10.49 Generally, amendments made by this Schedule apply to income years starting on or after 1 July 2006. The changes made to the conduit foreign income provisions apply from 1 July 2005, which is when those provisions first applied. [Schedule 9, item 30]

10.50 The new rule that taxes a trustee in relation to a non-resident trustee beneficiary (subsection 98(4)) does not apply for an income year that starts on or after 1 July 2006 for trustees of Australian managed investment trusts that are to be covered by the separate measure in Schedule 10 (see Chapter 11). There is a similar exclusion for that period applicable to trustees who are intermediaries covered by Schedule 10 to this Bill, but only in so far as their income is managed investment trust income. Until the separate measure comes into force, this result is achieved by transitional provisions. The conditions in these transitional exclusions are modelled on the eligibility provisions in Schedule 10. [Schedule 9, items 32 and 33]

10.51 Once Schedule 10 is in force, new section 99G will ensure that, as an ongoing rule, subsection 98(4) will not apply to managed investment trusts and intermediaries.

10.52 A transitional provision ensures that the new subsection 98(4) does not apply to a trustee of a trust that ceased to exist before the date on which this Bill was introduced into the House of Representatives. This exclusion extends, for example, to a testamentary or other trust that was wound up before this date. [Schedule 9, item 31]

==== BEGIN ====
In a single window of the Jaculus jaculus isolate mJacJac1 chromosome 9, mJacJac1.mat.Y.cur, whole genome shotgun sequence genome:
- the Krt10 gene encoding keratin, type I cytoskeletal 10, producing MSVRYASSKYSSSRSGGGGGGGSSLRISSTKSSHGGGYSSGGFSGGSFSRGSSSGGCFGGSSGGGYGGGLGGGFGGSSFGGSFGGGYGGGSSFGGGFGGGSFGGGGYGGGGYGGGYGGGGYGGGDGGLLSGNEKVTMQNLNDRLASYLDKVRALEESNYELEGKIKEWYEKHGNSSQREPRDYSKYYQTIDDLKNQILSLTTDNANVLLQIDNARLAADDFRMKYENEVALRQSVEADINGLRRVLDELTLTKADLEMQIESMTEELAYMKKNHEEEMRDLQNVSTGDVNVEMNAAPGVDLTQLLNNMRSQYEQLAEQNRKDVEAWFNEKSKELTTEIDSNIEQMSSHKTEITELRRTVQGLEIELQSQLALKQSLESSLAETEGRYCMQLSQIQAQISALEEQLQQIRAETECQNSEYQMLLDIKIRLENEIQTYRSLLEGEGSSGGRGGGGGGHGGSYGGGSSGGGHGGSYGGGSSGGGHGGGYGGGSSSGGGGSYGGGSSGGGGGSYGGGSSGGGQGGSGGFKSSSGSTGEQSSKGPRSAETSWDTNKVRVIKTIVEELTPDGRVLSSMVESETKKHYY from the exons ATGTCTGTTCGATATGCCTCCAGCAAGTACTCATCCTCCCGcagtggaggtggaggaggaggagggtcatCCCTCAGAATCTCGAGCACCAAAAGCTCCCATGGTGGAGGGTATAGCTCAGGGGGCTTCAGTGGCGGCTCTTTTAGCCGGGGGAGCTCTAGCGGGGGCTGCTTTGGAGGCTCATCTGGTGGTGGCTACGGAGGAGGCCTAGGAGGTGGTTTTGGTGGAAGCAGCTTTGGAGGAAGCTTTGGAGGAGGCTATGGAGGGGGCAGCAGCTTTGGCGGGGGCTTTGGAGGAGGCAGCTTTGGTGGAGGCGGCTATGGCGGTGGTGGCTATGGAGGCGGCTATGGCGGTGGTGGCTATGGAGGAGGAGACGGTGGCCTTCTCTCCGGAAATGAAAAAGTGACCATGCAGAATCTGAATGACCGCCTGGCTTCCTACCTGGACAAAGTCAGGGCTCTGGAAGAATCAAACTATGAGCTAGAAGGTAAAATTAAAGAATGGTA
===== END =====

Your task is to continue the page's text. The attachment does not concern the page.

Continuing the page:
Example 10.8 (For illustrative purposes, this example uses the tax rates for the 2006-07 income year as in force on 1 July 2006.)The P Trust is a widely-held Australian managed investment trust with an income year that starts on 1 July 2006. The P Trust is an Australian resident trust estate for the 2006-07 income year. A beneficiary in the P Trust is the trustee of the S Trust, who is a non-resident during both the 2006-07 and 2007-08 income years. The trustee beneficiary is presently entitled to a 1 per cent share of the income of the P Trust. The net income of the P Trust for the 2006-07 income year is $1 million and does not include any capital gains. The trustee of the P Trust does not pay tax under subsection 98(4) on S Trust's share of the net income of the trust.The S Trust has a single non-resident company beneficiary (Forco Pty Ltd) presently entitled to all the income of the trust. The net income of the S Trust is $10,000 for the 2006-07 year. The trustee of the S Trust is assessed and is liable to pay tax of $3,000 on ForCo Pty Ltd's share of the net income of the trust.If this Bill receives Royal Assent on or before 30 June 2007, the new measure in Schedule 10 applies to the trustee of the P Trust for the income year that commences on 1 July 2007. The net income of the P Trust for the 2007-08 income year is the same as it was for the previous income year. During the year, the trustee of the P Trust makes a payment of $10,000 to the trustee of the S Trust. On the basis that the conditions in Schedule 10 are satisfied, the trustee of the P Trust withholds $3,000 from the amount of $10,000 it pays to the trustee of the S Trust. The trustee of the S Trust does not pay any further tax in relation to the $10,000 (being Forco Pty Ltd's share of the net income of the trust).